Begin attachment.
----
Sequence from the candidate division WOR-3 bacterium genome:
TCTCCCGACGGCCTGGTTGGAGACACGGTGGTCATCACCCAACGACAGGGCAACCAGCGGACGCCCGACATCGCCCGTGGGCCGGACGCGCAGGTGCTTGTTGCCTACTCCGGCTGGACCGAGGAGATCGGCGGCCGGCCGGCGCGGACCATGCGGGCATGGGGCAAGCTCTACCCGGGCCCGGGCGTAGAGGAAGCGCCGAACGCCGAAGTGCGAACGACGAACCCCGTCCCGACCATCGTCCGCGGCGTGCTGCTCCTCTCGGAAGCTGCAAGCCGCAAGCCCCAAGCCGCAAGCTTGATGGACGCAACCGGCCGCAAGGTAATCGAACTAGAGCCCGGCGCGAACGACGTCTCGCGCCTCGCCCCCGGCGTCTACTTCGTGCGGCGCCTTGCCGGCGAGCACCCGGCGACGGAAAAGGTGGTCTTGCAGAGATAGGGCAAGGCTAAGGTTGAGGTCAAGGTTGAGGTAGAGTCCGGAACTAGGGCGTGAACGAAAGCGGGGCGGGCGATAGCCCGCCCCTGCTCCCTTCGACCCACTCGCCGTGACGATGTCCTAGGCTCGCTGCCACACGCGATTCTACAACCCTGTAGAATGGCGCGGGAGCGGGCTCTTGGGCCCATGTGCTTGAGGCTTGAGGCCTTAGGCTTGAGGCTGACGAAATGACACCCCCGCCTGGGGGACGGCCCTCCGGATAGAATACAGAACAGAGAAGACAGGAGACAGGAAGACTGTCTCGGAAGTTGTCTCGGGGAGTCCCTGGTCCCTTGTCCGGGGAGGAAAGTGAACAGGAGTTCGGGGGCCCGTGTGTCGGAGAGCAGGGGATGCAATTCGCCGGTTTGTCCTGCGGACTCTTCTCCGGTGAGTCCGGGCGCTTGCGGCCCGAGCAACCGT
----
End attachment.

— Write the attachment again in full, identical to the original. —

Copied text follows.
Sequence from the candidate division WOR-3 bacterium genome:
TCTCCCGACGGCCTGGTTGGAGACACGGTGGTCATCACCCAACGACAGGGCAACCAGCGGACGCCCGACATCGCCCGTGGGCCGGACGCGCAGGTGCTTGTTGCCTACTCCGGCTGGACCGAGGAGATCGGCGGCCGGCCGGCGCGGACCATGCGGGCATGGGGCAAGCTCTACCCGGGCCCGGGCGTAGAGGAAGCGCCGAACGCCGAAGTGCGAACGACGAACCCCGTCCCGACCATCGTCCGCGGCGTGCTGCTCCTCTCGGAAGCTGCAAGCCGCAAGCCCCAAGCCGCAAGCTTGATGGACGCAACCGGCCGCAAGGTAATCGAACTAGAGCCCGGCGCGAACGACGTCTCGCGCCTCGCCCCCGGCGTCTACTTCGTGCGGCGCCTTGCCGGCGAGCACCCGGCGACGGAAAAGGTGGTCTTGCAGAGATAGGGCAAGGCTAAGGTTGAGGTCAAGGTTGAGGTAGAGTCCGGAACTAGGGCGTGAACGAAAGCGGGGCGGGCGATAGCCCGCCCCTGCTCCCTTCGACCCACTCGCCGTGACGATGTCCTAGGCTCGCTGCCACACGCGATTCTACAACCCTGTAGAATGGCGCGGGAGCGGGCTCTTGGGCCCATGTGCTTGAGGCTTGAGGCCTTAGGCTTGAGGCTGACGAAATGACACCCCCGCCTGGGGGACGGCCCTCCGGATAGAATACAGAACAGAGAAGACAGGAGACAGGAAGACTGTCTCGGAAGTTGTCTCGGGGAGTCCCTGGTCCCTTGTCCGGGGAGGAAAGTGAACAGGAGTTCGGGGGCCCGTGTGTCGGAGAGCAGGGGATGCAATTCGCCGGTTTGTCCTGCGGACTCTTCTCCGGTGAGTCCGGGCGCTTGCGGCCCGAGCAACCGT